- Led is the past tense of lead.
An example of led is someone who followed another somewhere.
Origin of LEDl(ight-)e(mitting) d(iode)
Origin of LEDl(ight-)e(mitting) d(iode).
- Simple past tense and past participle of lead.
led - Computer Definition
A semiconductor light source in the form of a transistor with a positive and a negative layer of particular semiconducting materials and a p-n (positive-negative) junction between them.The negative layer is doped with impurities to create extra electrons, which are negatively charged.The positive layer is doped to create extra holes into which electrons can migrate when a charge is applied, which has the effect of adding extra positive particles.When current is applied and the electrons move across the junction, from the n semiconductor layer to the p semiconductor layer, and settle into the holes, they release energy in the form of photons, i.e., light. (Note: A diode conducts current in only one direction, like a one-way gate.) The composition of the semiconductor material determines the color of light, how much of it is absorbed, and how much of it is released. LEDs manufactured with aluminum gallium arsenide (AIGaAs) are used in infrared (IR) applications such as fiber optics.Various other compounds, most including gallium (Ga), to create other colors in the visible and ultraviolet (UV) spectrum.Visible light-emitting diodes (VLEDs) operate in the visible light spectrum, and are found in clocks, watches, calculators, gauges, meters, and a wide variety of other devices.The infrared LEDs used in fiber optic transmission are, of course, much more sophisticated. LEDs pulse on and off relatively slowly, as specified by the cycle time, i.e., rise and fall times of signal intensity. Therefore, LEDs are relatively bandwidth-limited. LEDs also generate signals of relatively broad spectral width in the 850 nm region (850 Band), which wavelength attenuates substantially over relatively short distances. Slower LEDs emit light from an area etched into the surface of a semiconductor chip, while the faster LEDs emit light from the edge of the chip. The physical design of LEDs is such that they couple efficiently only to the relatively broad inner core of multimode fiber (MMF), and they do not tightly focus a collimated beam of light as does a laser diode. LEDs are used in local area networks (LANs), where they support transmission rates of up to 1 Gbps over relatively short distances. LEDs also are used in certain other short-haul transmission systems, including some passive optical networks (PONs). LEDs are relatively inexpensive and durable. See also 850 Band, coupling efficiency, cycle time, diode, IR, LAN, laser diode, MMF, PON, spectral width, transistor, UV, VCSEL, visible light, VLED, wavelength, and window.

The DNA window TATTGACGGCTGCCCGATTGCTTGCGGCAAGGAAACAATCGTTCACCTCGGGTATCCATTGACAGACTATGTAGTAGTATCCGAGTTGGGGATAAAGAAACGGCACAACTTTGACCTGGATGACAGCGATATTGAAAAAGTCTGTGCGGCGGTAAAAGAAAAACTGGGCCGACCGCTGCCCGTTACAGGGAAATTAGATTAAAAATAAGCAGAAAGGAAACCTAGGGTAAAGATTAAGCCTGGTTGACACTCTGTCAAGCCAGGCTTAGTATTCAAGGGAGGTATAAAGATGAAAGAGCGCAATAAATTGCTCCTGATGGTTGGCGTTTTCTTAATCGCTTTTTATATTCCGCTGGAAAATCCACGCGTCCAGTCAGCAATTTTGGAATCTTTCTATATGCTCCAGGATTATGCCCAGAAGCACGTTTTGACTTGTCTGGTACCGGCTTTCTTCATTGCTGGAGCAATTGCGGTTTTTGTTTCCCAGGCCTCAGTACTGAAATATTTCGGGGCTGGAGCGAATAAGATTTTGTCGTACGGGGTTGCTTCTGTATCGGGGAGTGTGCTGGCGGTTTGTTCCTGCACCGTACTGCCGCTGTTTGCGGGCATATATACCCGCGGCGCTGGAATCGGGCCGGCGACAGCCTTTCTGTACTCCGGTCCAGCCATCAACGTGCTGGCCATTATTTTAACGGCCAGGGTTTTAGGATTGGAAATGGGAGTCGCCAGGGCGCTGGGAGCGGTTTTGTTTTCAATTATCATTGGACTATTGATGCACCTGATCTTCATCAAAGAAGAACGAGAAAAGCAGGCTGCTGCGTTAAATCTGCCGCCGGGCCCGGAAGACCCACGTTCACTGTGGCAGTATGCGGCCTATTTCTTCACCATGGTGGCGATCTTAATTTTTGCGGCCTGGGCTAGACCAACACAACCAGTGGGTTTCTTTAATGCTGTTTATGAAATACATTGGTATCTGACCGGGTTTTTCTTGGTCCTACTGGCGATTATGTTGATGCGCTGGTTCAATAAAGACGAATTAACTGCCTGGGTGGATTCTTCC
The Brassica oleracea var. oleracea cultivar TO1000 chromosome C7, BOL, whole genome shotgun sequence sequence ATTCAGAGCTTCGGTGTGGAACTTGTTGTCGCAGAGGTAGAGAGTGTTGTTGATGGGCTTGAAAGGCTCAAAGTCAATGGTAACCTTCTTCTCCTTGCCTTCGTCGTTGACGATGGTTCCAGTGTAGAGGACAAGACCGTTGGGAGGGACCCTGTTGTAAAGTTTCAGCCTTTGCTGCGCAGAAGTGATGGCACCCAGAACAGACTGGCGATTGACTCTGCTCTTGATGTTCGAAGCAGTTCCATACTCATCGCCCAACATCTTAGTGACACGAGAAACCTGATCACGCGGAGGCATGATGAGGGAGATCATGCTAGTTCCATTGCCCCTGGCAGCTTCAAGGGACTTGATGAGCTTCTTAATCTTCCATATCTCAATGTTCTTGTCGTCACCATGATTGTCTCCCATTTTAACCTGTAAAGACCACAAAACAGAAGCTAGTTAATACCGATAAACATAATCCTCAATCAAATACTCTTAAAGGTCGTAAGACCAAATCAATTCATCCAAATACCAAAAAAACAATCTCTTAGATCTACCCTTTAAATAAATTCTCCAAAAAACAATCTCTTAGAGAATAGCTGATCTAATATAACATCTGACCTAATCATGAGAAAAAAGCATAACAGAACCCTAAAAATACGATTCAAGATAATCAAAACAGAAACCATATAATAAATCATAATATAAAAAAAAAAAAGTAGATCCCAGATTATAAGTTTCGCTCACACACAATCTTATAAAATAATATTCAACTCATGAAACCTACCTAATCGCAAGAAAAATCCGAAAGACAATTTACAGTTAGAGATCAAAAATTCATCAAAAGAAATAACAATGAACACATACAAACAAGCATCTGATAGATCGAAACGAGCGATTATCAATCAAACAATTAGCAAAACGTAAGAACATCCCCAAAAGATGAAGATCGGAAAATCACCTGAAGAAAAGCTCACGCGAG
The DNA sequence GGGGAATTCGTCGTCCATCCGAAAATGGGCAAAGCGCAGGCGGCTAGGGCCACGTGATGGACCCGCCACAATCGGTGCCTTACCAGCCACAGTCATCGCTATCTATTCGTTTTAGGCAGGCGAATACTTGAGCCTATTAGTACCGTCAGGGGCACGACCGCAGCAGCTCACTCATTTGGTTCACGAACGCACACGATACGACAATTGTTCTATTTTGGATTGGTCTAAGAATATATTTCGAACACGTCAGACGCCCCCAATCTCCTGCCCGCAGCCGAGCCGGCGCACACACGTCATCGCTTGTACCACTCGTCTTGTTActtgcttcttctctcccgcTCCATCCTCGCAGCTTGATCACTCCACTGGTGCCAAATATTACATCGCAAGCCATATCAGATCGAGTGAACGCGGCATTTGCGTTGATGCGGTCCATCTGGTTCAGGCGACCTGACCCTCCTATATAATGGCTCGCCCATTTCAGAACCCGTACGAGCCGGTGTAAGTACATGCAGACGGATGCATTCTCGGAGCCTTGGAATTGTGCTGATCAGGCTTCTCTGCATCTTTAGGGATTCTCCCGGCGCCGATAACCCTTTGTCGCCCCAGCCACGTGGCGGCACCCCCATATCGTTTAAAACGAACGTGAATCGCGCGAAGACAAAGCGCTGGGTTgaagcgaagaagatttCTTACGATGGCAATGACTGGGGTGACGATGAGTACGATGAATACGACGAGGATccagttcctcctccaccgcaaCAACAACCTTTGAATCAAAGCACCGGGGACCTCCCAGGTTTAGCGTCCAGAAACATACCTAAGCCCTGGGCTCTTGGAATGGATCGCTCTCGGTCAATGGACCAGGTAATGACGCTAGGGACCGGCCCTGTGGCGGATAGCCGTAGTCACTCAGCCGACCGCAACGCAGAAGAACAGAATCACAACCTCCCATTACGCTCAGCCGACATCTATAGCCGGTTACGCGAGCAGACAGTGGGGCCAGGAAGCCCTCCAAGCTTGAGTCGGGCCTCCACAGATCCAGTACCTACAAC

(Light Emitting Diode) A display and lighting technology used in almost every electrical and electronic product on the market, from a tiny on/off light to digital readouts, flashlights, traffic lights and perimeter lighting. LEDs are also used as the light source in multimode fibers, optical mice and laser-class printers. See LED lightbulb. LEDs Vs. LCDs In the early 1970s, red LEDs were used in the first digital watches, but were superseded by lower-power LCDs within a few years. LEDs still use more power than LCDs, but less power than incandescent bulbs. They also last for decades and are virtually indestructible. LEDs and LCDs coexist on countless devices where the LEDs provide the status lights, and the LCDs display data. In addition, white or red, green and blue LEDs are used as the backlight source on many LCD TV sets. See LCD, LED TV and flat panel TV. Several Colors LEDs are semiconductor diodes that typically emit a single wavelength of light when charged with electricity. Originally red, today, several colors can be generated based on the material used for the tips of the probes. Aluminum indium gallium phosphide (AlInGaP) is used for red and yellow. Indium gallium nitride (InGaN) is used for green and blue, and with the addition of phosphor, for white light as well. See OLED, IRED, LED printer, fiber optics glossary and Nixie tube.